In addition, the question is one of many concerns that should challenge purchasing and supply managers, as they scout entire “packages” of value attributes that span functional areas and groups within the organization. The purchasing and supply management department must begin to move outside of its traditional role as facilitators to a new role as value creators.
When purchasing and supply managers look for areas to add value in an organization, senior administrators, legislative bodies, and business units begin to appreciate their judgment and decision-making abilities, as opposed to a tactical mind-set. When purchasing and supply managers look at other operating disciplines within the organization, they not only strive to provide basic procurement requirements, but are also looking for ways to bring new and creative ideas to the table, based on viewing these disciplines from a strategic perspective.
Bringing Value to Overall Operations
At the District of Columbia Water and Sewer Authority, I believe that everything that my department engages in ultimately impacts our customers who drink our water and depend on reliable wastewater collection and treatment services.
Relating to this philosophy, I believe that my department must efficiently handle the purchasing and supply management business. As such, other operating disciplines within the organization need not spend enormous time thinking and looking at an array of new and different products and services that would distract them from their focus of providing safe drinking water to the public. With these goals in mind, purchasers can bring value to the table of operating disciplines.
In another example, during February 2004, the District of Columbia Water and Sewer Authority experienced a significant increase in the presence of lead in drinking water. After numerous tests, results determined that the increases were due, in part, to a combination of aging pipes and possibly a new chemical added to the water treatment process, causing corrosion.
Drawing on the Procurement Department’s knowledge and expertise of the industry, suppliers, and products, negotiations were conducted with three national suppliers. As a result, 35,600 water filters, pitchers, and replacement cartridges were donated, at a savings of $500,000.
Besides negotiating sizeable donations with suppliers, the Procurement Department was directly responsible in setting up a cradle-to-grave distribution process for supplying the filters and pitchers to customers. The process involved an outside order fulfillment center, which was contracted to package and ship the filters, track them through internal bar-code technology, and update a customer information database.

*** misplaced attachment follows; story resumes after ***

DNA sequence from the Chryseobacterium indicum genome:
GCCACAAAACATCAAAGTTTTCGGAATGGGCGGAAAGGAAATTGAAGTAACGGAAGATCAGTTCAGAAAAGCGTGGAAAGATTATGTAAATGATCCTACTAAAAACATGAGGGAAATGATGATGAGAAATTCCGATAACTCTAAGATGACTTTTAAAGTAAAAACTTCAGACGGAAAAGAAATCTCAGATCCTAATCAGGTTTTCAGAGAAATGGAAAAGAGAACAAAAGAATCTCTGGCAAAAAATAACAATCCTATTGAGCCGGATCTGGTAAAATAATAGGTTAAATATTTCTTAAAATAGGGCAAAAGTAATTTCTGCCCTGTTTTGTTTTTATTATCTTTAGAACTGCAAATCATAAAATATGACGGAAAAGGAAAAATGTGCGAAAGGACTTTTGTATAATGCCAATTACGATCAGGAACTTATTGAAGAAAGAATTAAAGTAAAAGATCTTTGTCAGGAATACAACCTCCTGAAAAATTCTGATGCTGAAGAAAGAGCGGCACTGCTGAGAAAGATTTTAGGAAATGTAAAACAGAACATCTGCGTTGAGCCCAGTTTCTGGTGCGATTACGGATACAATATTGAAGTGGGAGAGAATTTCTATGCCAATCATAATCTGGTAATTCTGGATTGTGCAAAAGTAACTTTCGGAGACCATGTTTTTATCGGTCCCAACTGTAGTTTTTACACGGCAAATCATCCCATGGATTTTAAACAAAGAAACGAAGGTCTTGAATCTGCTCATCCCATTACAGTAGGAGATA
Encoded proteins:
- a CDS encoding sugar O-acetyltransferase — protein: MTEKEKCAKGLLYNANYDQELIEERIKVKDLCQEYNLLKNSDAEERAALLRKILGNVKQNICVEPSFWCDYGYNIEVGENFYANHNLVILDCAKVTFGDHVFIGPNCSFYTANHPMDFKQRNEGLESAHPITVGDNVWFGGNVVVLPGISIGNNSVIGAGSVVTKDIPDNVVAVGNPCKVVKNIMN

In addition to playing a key role in developing the distribution process, the Procurement Department served as project manager, overseeing the distribution program and contract. This management role led to our subsequent involvement in developing a similar distribution process for a major lab analysis testing service, where we also served as project manager once the contract was executed—a role normally carried out by operating disciplines.
By confronting the challenges presented by lead found in water, the purchasing department also elevated the strategic importance of the purchasing function by contributing creative and value-added solutions. The results of these efforts led to the department being invited to subsequent all-hands meetings, where organizational decisions addressed the problem of lead in water.
Today’s leading-edge purchasing and supply management organizations are well-rounded “total package” businesses. They under-stand that meeting the organization’s objectives means assuming a role beyond sourcing and supply-side activities. In this new role, the purchasing function must have the capacity for creating and sustaining a competitive advantage for the organization. This role is particularly important in today’s economic environment, in which private firms are becoming more eager to promise elected officials and senior administrators that outsourcing can perform certain government services cheaper, better, and faster.
Therefore, it behooves public purchasers to begin stepping up to the strategic table by acquiring the skills and abilities needed to affect the total business. Knowledge and expertise gathered from a clear under-standing of the industry, suppliers, and products can enhance a purchaser’s position in the organization. These core competencies can lead to involvement in strategic initiatives whereby purchasing and supply managers can share in the results with other stakeholders.
To advance in their profession and organization, purchasing and supply managers should have the paramount thought of “strategy.” If you, as an employee, are not involved in strategic planning within your organization, start figuring out how you can become involved. Your department, internal and external customers, the organization, and the purchasing and supply management profession have much to gain from your involvement.
Editor’s Note: Roger L. Ball, CPPO, CPPB, C.P.M., A.P.P., is Director of Procurement Services at the District of Columbia Water and Sewer Authority, based in Washington, DC. He has 18 years of experience in managing purchasing and supply management organizations at federal, state, city, and county levels of government. Ball focuses on strategic procurement, process improvement, and increasing efficiency and credibility within the procurement function. Currently, he is an instructor for the National Institute of Governmental Purchasing (NIGP), and he has presented many workshops and seminars. During 2001 and 2002, Ball served as President of NIGP’s Metropolitan Washington Chapter. In 2001, he received NIGP’s Robin J. Zee “Best Practices” citation for successfully implementing trend-setting practices. Readers who have any questions or comments about this article can contact Ball via e-mail: firstname.lastname@example.org.